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NFL mock draft 2020: Eagles get a couple receivers and a lot of defense

NFL mock draft 2020: Eagles get a couple receivers and a lot of defense

Another Eagles-only mock draft, another one with them taking two receivers. 

I just can’t see how they don’t at this point. With their inaction at the position all offseason, I think they need to draft at least two later this month. 

Let’s not waste more time. To my latest Eagles-only mock: 

Round 1-21: Justin Jefferson, WR, LSU 

For a while now, Jefferson has been the most popular name for the Eagles with the 21st pick and for good reason. He’s a good receiver, but not considered to be one of the top three in the class. His value lines up right around where the Eagles will be picking. 

Heck, my colleague at NBC Sports, Chris Simms, loves Jefferson.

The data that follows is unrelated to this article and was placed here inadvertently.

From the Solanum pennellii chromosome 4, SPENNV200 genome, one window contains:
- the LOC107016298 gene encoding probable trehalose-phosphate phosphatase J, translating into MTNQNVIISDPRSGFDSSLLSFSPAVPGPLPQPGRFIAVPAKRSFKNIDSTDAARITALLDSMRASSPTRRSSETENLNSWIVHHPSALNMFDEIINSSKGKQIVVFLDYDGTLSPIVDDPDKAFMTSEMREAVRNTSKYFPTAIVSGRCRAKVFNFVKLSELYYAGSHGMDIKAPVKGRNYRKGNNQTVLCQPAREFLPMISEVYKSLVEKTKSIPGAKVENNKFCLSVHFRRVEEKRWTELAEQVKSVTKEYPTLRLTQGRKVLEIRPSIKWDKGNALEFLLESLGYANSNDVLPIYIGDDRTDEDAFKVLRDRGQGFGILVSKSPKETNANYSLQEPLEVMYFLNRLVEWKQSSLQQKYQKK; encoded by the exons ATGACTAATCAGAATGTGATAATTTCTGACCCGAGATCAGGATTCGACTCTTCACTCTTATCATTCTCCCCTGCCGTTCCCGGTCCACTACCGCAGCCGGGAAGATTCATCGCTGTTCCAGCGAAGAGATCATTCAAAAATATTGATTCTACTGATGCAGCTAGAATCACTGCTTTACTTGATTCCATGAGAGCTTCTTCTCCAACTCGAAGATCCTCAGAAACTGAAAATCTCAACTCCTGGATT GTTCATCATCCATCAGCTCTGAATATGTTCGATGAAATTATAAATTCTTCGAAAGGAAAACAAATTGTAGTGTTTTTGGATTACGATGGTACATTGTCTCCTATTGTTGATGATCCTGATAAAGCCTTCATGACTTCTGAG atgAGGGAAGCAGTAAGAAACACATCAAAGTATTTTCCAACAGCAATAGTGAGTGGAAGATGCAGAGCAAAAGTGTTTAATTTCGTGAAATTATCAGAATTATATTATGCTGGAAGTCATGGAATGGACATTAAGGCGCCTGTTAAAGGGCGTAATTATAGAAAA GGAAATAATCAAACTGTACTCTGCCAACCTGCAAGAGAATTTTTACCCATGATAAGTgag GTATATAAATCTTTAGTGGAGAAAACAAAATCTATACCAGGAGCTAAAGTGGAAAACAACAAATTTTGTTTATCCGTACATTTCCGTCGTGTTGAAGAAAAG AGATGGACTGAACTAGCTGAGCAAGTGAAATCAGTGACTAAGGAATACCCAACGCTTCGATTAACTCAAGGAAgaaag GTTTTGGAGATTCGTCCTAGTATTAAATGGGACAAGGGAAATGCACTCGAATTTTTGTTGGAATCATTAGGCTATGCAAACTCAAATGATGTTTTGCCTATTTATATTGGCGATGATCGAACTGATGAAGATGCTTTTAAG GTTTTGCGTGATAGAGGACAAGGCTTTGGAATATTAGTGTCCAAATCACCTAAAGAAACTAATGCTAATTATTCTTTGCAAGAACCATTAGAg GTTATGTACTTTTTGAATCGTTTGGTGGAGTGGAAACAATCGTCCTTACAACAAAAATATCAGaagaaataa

The big question about Jefferson (6-1, 202) is whether or not he’ll be able to play outside at the next level. It’s a valid question and there’s legitimate concern about that. So if the Eagles wouldn’t feel comfortable taking a slot receiver in the first round, it’s going to take some projecting on their part to make the pick. And with a team that has prioritized 12 personnel in recent seasons, maybe the Eagles simply want to find a player they can play outside. 

But, to me, Jefferson is just a really good receiver and I’m not as bothered by his lack of playing time outside. If we’re worried about giving Carson Wentz a reliable weapon, Jefferson fits that mold, even if he’s working inside most of the time. He can still be a game-changer working from the slot.